Senegal plans to withdraw from 700 million-euro Saudi deal

Senegal plans to withdraw from 700 million-euro Saudi deal
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Senegal to cancel €700m contract with Saudi firm

Senegal has hinted at plans to withdraw from a 700 million-euro contract with a firm from the Middle Eastern giants; Saudi Arabia. This is part of the new administration’s plan to pull out of deals they deem unfavorable signed under the former president. The Saudi deal in question involves the construction of a water desalination plant.

  • Senegal plans to withdraw from a 700 million-euro contract with a Saudi Arabian firm for a water desalination plant.
  • President Bassirou Diomaye Faye’s administration is aiming to cancel deals signed under the former president that they consider unfavorable.
  • The desalination project with Saudi Arabia’s Acwa Power was supposed to provide 400,000 cubic meters of water for Dakar, the capital city.
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On Thursday, it was confirmed that the Saudi desalination project would be the first significant foreign agreement to be canceled since President Bassirou Diomaye Faye’s inauguration in March.

The new Senegalese president had promised to examine and perhaps revoke agreements made by former president; Macky Sall whom he charged with undermining national sovereignty by selling off public assets for cheap.

According to a report by Sputnik; the project which was signed between Saudi Arabia’s Acwa Power and Senegal’s state water company SONES is one of the country’s largest private investments, and was intended to provide an estimated 400,000 cubic meters of water for the country’s capital city; Dakar.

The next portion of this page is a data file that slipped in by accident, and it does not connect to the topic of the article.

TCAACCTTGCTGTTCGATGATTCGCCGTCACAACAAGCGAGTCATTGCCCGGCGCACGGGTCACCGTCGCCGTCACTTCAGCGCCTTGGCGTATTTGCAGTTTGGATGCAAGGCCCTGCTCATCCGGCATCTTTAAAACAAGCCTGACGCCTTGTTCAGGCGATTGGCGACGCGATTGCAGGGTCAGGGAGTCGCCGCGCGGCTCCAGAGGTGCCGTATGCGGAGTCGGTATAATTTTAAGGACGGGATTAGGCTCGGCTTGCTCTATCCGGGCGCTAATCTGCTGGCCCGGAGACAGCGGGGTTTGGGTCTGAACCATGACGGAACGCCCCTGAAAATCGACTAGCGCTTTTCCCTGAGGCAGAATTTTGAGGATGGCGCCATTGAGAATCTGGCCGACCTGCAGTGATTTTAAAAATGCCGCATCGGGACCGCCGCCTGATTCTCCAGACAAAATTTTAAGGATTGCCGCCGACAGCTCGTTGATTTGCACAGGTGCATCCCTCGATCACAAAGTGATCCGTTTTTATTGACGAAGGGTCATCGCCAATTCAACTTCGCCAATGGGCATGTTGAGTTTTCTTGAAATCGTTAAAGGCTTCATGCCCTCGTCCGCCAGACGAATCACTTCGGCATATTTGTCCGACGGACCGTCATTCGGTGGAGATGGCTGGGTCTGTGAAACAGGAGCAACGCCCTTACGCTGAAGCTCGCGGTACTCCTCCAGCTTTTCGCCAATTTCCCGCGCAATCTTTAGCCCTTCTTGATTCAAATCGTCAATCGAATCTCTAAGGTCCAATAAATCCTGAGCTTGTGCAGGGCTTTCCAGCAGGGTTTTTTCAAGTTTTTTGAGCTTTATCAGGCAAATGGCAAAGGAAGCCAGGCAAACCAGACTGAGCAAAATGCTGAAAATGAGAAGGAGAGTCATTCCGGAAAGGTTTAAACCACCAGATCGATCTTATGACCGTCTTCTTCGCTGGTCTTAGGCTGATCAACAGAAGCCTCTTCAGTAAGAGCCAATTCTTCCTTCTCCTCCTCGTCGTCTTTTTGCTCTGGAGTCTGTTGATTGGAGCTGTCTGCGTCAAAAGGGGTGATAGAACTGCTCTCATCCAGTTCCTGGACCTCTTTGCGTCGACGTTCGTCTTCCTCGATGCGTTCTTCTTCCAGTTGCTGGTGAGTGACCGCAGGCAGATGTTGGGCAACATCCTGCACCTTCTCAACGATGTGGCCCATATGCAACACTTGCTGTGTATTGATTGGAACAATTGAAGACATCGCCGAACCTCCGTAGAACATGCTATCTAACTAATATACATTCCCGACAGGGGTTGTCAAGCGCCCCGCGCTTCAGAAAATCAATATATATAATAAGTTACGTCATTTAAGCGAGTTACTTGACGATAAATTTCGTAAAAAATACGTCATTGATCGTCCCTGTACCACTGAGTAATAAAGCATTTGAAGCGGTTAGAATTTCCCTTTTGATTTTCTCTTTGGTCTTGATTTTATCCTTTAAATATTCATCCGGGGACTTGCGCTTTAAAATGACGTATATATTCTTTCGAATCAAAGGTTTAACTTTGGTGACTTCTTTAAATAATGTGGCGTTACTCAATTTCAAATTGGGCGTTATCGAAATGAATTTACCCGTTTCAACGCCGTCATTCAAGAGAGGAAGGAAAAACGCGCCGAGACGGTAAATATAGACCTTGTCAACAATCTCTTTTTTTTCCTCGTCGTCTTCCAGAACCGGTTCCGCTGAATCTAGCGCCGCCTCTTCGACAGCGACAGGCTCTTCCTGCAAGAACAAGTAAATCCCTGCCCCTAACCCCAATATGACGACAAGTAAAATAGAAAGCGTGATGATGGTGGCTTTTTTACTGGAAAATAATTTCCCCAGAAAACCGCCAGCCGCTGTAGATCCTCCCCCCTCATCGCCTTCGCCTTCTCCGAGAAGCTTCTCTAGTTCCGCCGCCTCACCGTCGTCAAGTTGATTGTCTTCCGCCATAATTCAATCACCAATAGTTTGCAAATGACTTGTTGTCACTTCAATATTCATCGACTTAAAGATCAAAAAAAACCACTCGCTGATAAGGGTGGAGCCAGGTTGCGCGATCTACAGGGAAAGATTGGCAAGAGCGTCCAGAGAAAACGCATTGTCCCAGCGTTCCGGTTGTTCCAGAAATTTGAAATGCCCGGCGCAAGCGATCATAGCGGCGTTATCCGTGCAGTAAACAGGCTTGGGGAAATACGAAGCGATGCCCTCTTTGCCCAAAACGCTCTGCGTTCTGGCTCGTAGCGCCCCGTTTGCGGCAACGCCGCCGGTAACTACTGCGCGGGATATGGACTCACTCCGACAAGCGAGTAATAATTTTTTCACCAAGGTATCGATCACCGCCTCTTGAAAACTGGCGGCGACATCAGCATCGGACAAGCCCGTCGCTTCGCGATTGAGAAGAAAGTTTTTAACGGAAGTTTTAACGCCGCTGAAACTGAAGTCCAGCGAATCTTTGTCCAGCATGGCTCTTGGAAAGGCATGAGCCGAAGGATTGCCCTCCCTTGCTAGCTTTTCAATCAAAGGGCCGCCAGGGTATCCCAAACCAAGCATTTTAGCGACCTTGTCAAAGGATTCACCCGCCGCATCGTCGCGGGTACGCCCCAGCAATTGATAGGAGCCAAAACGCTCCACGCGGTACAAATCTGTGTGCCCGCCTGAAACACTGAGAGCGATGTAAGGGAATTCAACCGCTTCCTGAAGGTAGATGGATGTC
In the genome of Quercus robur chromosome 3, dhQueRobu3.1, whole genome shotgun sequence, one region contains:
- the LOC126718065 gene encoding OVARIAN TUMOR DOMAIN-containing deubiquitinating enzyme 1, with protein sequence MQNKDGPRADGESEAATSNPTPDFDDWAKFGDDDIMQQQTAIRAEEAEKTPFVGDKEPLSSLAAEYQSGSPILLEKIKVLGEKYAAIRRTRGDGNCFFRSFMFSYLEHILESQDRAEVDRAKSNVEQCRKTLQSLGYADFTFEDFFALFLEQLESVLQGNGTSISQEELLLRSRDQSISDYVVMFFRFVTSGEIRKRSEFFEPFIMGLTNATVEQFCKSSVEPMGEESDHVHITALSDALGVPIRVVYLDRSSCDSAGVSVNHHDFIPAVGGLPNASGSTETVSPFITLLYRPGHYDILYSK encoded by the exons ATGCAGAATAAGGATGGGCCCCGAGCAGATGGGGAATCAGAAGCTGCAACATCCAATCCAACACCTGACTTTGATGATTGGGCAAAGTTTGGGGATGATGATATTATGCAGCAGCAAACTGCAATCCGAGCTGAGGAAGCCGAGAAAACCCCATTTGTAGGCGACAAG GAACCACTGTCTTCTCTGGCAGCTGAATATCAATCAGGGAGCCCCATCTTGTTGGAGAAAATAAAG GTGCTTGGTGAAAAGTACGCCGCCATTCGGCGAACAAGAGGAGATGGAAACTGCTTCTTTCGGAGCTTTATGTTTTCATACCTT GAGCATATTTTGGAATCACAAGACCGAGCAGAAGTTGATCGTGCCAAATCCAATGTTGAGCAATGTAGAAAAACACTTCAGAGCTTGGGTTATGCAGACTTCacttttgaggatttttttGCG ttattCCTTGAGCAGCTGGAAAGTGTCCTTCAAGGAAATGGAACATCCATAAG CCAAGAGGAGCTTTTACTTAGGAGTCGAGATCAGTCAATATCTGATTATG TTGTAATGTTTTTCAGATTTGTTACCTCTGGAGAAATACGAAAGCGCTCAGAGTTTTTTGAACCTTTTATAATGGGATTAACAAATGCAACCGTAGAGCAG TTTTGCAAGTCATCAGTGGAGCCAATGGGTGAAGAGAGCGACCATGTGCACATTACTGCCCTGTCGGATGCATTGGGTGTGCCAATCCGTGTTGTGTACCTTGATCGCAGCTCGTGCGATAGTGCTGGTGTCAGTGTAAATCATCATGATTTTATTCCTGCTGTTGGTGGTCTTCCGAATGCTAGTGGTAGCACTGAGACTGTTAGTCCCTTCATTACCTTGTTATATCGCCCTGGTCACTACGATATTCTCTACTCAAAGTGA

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“This project no longer fits with the government’s strategy options. We have decided not to pursue it,” the country’s water minister Cheikh Tidiane Dieye said in a statement to AFP.

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What the president Faye said

The president stated on television late Wednesday that Senegal will pay Acwa 20 to 40 billion CFA francs ($33 million) each year for water from the project, whose construction has yet to begin.

“The price of the water risks increasing because of the technology being used and the required environmental studies were not carried out,” he said.

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“In three or four years we will need more than 400,000 cubic meters per day because the population of Dakar is growing,” he added.

According to President Faye, lawyers are currently looking at the possible legal consequences of pulling out of the deal, which he believes won’t be too severe given the act that construction of the plant has not yet begun.


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